We then smash cut to another example of the seamless merging of 2-D and 3-D animation and camera work made possible by the exposure tool: the breakneck chariot race through the city between the young Moses and Rameses. The two princes are traditional hand-drawn animation, as are their horses, while the chariots are 3-D props. As the cameras follow the rushing chariots, the walls of the city—another traditionally hand-painted element—seem to fly by. Using rapid cutting and constantly shifting angles, the cameras continue to keep pace with Moses and Rameses as they careen through the streets and alleys onto a scaffolding, which collapses. The young men narrowly miss being crushed by a huge stone nose that breaks off a statue, only to be swept away by a river of sand when the embankment they are on gives way.
This extremely ambitious sequence required a combination of complex camera work and the marriage of 3-D computer-generated elements (the scaffoldings, the chariots, the sand and the nose) with traditional 2-D elements (the princes, their horses, some clouds of dust and the painted backgrounds).
“The exposure tool let us apply cinematic techniques—like constantly repositioning the camera and chasing the action—which would not have been possible before,” co-visual effects supervisor Dan Philips states.
A more subtle application of the exposure tool is seen in the sequence known as the Hieroglyphic Nightmare, in which two-dimensional hieroglyphs move along the walls, segue onto columns and then back onto another wall. In conceiving the scene, Simon Wells says he imagined, “if you’re two-dimensional, the only way to hide from other two-dimensional beings is to somehow escape into a third dimension where they can’t see you.”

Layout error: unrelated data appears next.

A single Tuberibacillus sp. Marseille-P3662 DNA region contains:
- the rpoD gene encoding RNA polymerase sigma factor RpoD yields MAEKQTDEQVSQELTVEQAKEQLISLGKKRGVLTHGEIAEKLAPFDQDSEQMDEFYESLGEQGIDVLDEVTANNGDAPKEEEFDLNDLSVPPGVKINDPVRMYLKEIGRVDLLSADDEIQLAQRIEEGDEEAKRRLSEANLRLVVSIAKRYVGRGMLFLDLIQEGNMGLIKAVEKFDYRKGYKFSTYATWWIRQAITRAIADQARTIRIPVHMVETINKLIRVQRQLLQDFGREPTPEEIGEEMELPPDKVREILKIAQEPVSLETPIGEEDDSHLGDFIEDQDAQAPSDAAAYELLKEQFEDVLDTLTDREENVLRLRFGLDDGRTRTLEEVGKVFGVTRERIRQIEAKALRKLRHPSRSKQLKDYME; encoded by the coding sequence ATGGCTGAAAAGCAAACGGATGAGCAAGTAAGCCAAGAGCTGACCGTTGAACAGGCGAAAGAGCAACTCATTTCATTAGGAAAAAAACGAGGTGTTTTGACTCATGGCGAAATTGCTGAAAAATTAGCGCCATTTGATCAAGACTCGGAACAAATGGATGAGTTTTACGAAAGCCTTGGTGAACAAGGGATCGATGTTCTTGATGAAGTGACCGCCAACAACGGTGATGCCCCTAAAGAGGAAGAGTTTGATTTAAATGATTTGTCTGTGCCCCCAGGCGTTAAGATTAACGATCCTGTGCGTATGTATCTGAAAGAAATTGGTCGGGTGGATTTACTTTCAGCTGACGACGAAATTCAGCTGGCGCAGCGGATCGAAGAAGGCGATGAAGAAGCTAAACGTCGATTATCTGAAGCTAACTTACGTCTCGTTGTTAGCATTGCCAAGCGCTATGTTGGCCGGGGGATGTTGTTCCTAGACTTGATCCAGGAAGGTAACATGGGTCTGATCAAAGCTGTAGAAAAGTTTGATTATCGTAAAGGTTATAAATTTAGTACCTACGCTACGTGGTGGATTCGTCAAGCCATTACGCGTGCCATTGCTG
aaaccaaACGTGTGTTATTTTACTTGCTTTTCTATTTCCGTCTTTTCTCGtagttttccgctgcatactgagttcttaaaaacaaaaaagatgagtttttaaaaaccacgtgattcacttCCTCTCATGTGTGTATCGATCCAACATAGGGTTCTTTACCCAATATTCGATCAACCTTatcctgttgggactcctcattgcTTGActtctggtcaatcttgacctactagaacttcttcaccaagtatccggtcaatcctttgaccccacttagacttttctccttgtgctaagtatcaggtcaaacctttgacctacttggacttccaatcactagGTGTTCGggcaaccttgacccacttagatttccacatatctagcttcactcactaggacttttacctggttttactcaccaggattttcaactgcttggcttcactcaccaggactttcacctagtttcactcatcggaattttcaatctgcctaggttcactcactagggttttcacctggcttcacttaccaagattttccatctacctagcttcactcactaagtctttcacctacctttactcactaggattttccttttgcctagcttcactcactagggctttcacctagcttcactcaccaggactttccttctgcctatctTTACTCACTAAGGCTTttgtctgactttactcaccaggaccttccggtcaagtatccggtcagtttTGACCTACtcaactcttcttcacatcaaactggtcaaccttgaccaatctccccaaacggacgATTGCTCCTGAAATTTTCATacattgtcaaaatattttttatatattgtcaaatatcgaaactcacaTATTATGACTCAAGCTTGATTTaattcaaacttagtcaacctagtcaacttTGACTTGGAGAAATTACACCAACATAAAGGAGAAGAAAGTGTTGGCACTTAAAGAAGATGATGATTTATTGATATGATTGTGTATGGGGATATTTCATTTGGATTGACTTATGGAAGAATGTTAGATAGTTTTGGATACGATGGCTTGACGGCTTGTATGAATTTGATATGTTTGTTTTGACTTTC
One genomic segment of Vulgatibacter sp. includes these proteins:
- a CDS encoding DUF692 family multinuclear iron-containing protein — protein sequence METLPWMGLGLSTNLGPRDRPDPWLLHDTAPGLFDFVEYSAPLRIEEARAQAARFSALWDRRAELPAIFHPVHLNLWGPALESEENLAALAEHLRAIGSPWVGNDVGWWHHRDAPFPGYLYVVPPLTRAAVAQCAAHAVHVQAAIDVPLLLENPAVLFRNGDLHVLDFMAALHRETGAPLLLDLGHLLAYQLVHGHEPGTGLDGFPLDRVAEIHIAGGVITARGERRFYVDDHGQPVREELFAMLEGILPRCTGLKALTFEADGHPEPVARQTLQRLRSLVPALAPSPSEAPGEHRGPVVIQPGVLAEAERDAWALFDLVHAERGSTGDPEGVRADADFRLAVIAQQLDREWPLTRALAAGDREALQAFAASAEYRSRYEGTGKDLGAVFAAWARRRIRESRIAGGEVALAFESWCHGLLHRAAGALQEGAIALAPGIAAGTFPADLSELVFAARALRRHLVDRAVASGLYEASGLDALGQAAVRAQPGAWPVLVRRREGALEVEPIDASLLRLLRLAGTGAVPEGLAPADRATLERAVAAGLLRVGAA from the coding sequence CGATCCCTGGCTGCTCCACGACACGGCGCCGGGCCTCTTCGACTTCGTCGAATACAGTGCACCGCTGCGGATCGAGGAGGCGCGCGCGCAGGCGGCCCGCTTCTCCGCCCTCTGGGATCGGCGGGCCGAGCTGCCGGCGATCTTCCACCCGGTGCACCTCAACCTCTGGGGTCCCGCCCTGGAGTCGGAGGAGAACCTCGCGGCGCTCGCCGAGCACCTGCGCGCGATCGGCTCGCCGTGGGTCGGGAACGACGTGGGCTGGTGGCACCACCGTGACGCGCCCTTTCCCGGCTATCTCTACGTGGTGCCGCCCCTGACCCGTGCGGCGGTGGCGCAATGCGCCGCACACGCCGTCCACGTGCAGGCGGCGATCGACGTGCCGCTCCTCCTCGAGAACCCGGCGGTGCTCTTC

Rabins reveals, “The hardest part was to make the characters appear as if they had been carved into the wall, and to carry the cracks and textures of the walls and columns onto the images moving over them. Dave Morehead did a great job accomplishing this effect using various software and the exposure tool.”
The hieroglyphs seen in “The Prince of Egypt” were created in the style of genuine hieroglyphs seen in Egypt. They were designed by illustrator and graphic designer Hani D. El-Masri, who also crafted the authentic tools and props seen in the film.
In a live-action film, the goal is normally to make the visual effects seem photorealistic, but in animation, the effects must blend with the hand-drawn appearance of animation and the style of the painted backgrounds. To help achieve this, the filmmakers began by un-departmentalizing the staff. “We mixed people up, sitting a traditional artist next to a CG artist, so they could design shots together,” Paul says. “It really opened up communication, creating a new visual vocabulary, which helped to integrate everything and raise the quality to a new level.”
Also raising the quality was the use of fine artists to create the 885 hand-painted backgrounds which set the backdrop for the story. Supervised by Paul Lasaine and Ron Lukas, the artists also did a myriad of paintings that were texture mapped onto the computer generated elements to carry the same painterly style throughout the film.
Philips says, “We created pieces of artwork—whether it be with a pencil, a brush, a keyboard or a mouse—and brought them together visually so they exist in the same world.”
It is misleading to think of special effects in animation in the same vein as live action. Every frame of an animated film has to be created, so, in that context, effects encompass even subtle things like shadows, light, reflections and the glint in a characterÕs eye. The effects work in “The Prince of Egypt” primarily focused on three “miracle” sequences: the Burning Bush; the Plagues, culminating with the Angel of Death; and the climactic parting of the Red Sea.
Director Brenda Chapman comments, ÒTaking a cue from the art direction, we drove everything that represented God toward the organic. The fire of the Burning Bush, for example, is a sort of slowed-down flame, and the effect it produces on the surrounding rocks is like light reflecting off water. If you watch, you will also see that the bush grows and flowers throughout the scene to demonstrate that the bush burns but is not consumed.”